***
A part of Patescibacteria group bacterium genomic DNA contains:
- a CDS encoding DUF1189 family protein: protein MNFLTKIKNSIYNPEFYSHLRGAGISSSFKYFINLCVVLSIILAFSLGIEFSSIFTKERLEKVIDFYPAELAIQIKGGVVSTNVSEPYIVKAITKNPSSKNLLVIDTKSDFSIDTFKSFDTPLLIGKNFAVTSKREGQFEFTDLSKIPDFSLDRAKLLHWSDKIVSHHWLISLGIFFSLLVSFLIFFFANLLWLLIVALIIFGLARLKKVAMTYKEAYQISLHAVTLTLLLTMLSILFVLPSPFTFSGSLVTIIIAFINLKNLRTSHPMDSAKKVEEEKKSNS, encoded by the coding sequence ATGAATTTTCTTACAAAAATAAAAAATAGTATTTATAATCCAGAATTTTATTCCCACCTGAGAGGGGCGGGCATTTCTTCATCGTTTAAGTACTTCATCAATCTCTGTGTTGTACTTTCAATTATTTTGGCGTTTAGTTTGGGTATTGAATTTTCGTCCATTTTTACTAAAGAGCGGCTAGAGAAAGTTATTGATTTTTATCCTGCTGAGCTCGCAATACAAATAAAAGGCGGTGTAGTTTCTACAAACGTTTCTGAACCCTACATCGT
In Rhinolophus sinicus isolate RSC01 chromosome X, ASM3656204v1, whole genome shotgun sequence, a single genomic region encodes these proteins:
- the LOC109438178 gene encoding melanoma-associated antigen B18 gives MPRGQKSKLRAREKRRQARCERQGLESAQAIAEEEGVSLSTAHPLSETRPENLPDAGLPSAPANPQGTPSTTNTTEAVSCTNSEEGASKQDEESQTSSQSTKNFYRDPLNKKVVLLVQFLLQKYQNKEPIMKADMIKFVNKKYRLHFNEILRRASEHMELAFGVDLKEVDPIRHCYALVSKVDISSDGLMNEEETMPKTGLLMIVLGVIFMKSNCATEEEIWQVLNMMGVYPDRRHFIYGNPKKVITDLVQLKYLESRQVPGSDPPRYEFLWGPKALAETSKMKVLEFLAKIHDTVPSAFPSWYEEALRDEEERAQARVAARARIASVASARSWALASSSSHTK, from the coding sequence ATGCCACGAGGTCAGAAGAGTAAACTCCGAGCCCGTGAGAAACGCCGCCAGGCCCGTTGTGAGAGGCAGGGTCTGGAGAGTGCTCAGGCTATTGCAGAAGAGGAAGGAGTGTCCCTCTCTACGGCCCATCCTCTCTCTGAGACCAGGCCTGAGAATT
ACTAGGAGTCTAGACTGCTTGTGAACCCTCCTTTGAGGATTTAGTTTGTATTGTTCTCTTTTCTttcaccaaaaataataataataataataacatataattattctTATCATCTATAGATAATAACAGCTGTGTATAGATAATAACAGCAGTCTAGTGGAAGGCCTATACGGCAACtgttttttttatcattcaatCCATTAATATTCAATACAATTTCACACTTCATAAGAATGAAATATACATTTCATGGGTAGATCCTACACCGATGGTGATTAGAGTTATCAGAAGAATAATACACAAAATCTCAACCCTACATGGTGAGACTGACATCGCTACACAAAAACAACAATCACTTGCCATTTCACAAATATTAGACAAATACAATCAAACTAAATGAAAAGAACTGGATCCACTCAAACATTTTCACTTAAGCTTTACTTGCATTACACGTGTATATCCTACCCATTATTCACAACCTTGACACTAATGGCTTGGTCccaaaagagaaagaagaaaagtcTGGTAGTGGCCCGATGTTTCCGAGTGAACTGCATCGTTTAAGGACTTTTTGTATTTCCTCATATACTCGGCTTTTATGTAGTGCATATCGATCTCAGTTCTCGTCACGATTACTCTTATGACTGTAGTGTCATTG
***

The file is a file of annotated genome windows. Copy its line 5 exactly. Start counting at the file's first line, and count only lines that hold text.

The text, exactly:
ACTAGGAGTCTAGACTGCTTGTGAACCCTCCTTTGAGGATTTAGTTTGTATTGTTCTCTTTTCTttcaccaaaaataataataataataataacatataattattctTATCATCTATAGATAATAACAGCTGTGTATAGATAATAACAGCAGTCTAGTGGAAGGCCTATACGGCAACtgttttttttatcattcaatCCATTAATATTCAATACAATTTCACACTTCATAAGAATGAAATATACATTTCATGGGTAGATCCTACACCGATGGTGATTAGAGTTATCAGAAGAATAATACACAAAATCTCAACCCTACATGGTGAGACTGACATCGCTACACAAAAACAACAATCACTTGCCATTTCACAAATATTAGACAAATACAATCAAACTAAATGAAAAGAACTGGATCCACTCAAACATTTTCACTTAAGCTTTACTTGCATTACACGTGTATATCCTACCCATTATTCACAACCTTGACACTAATGGCTTGGTCccaaaagagaaagaagaaaagtcTGGTAGTGGCCCGATGTTTCCGAGTGAACTGCATCGTTTAAGGACTTTTTGTATTTCCTCATATACTCGGCTTTTATGTAGTGCATATCGATCTCAGTTCTCGTCACGATTACTCTTATGACTGTAGTGTCATTG